Storytelling

Content Marketing in the Media Apocalypse

I first joined Contently as editor-in-chief in 2013. I stumbled into content marketing because the media company I was running failed—in part because the economics of media are ridiculously hard, but mostly because I was 25 and had no idea what I was doing.

Failing at media in 2013 was easy but avoidable; in 2019, it feels inevitable. The past year brought massive layoffs at Gannett, BuzzFeed, AOL, HuffPost, Spin, The Toronto Star, and countless others. Deadspin was assassinated by a private equity vampires; Sports Illustrated was turned into a content farm. And just this past week, IAC basically dumped College Humor on the side of the road and drove away.

We’re entering an age in which some of the best-funded content operations are being run by brands. Their mastheads topped by content marketers.

Content marketing and journalism will always be distinctly different things. (And as citizens, we need to fund journalism. Subscribe to your local newspaper!) But in 2020, content marketers need to think hard about their contributions to the media ecosystem at large. We have a great opportunity and responsibility to produce high-quality, honest stories, backed by strong reporting and research. We have a responsibility to educate our audience, not plug products.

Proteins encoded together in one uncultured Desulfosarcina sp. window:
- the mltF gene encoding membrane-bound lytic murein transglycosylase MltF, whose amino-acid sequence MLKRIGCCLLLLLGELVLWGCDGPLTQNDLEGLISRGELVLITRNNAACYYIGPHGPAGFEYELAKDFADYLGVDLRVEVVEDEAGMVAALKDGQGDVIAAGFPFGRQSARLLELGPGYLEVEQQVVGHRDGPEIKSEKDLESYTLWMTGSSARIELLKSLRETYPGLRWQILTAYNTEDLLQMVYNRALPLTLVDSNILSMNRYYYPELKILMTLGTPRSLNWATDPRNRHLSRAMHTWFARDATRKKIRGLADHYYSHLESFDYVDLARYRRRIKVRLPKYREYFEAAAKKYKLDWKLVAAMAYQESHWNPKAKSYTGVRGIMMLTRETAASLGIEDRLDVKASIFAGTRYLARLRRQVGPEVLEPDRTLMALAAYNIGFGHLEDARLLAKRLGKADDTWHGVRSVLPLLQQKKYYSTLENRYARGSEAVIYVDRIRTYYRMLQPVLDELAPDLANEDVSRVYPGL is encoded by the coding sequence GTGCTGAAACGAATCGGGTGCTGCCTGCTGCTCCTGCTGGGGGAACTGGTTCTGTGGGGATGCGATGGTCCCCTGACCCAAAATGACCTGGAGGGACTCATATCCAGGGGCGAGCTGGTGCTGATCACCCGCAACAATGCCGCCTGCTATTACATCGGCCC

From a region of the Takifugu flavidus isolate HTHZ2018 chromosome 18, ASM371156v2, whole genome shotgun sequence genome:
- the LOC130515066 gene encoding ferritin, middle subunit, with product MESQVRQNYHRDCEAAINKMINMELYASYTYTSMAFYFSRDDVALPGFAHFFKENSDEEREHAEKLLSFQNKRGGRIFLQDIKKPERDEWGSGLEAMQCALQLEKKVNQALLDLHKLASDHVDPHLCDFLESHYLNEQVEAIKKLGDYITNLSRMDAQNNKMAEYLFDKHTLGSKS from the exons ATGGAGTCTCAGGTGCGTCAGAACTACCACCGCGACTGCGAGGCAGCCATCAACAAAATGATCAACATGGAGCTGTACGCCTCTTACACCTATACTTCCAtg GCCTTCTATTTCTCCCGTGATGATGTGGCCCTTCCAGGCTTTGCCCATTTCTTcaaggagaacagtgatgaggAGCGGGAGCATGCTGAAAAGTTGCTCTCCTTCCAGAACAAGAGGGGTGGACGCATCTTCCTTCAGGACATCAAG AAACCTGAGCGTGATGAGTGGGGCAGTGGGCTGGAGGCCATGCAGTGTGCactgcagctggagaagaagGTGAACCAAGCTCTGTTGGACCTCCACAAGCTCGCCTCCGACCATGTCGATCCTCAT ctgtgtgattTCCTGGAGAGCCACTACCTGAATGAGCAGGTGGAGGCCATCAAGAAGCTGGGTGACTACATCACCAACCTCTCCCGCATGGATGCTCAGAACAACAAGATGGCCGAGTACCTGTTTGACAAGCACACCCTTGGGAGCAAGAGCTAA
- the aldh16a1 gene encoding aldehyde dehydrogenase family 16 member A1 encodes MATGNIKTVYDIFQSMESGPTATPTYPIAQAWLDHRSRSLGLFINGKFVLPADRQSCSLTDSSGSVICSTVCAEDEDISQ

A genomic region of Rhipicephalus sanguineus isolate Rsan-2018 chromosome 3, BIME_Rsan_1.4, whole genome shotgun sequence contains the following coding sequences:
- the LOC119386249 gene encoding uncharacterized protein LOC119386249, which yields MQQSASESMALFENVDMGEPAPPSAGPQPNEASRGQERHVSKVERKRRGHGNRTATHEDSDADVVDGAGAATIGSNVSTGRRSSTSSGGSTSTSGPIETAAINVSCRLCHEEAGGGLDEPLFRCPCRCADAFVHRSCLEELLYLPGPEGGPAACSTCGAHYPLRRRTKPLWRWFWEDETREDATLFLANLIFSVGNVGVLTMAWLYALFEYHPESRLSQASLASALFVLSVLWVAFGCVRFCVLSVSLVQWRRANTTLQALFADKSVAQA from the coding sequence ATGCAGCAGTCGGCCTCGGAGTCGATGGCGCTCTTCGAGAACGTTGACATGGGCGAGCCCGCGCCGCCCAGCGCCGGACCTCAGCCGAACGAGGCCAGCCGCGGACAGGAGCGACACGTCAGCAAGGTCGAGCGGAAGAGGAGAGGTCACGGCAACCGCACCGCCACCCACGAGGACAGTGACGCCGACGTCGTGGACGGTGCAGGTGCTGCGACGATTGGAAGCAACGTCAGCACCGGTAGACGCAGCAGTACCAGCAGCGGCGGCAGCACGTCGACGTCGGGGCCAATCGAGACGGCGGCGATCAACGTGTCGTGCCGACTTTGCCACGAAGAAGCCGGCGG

Your content shouldn’t just check a box on an SEO keyword list. It should provide a unique perspective to the world. It should entertain people, or make them think about the world in a new way. (Even if it’s just on a nerdy topic like content marketing.) That’s what drives audience loyalty and business results in the long run. And it’s what the internet desperately needs.

Even if it often doesn’t feel like enough, we as content marketers have been gifted the time and resources that are increasingly rare in the media world, as writers on skeleton staffs are asked to churn out 10 blog posts a day. Don’t waste it. Produce great work—or hire the underemployed journalists who will.

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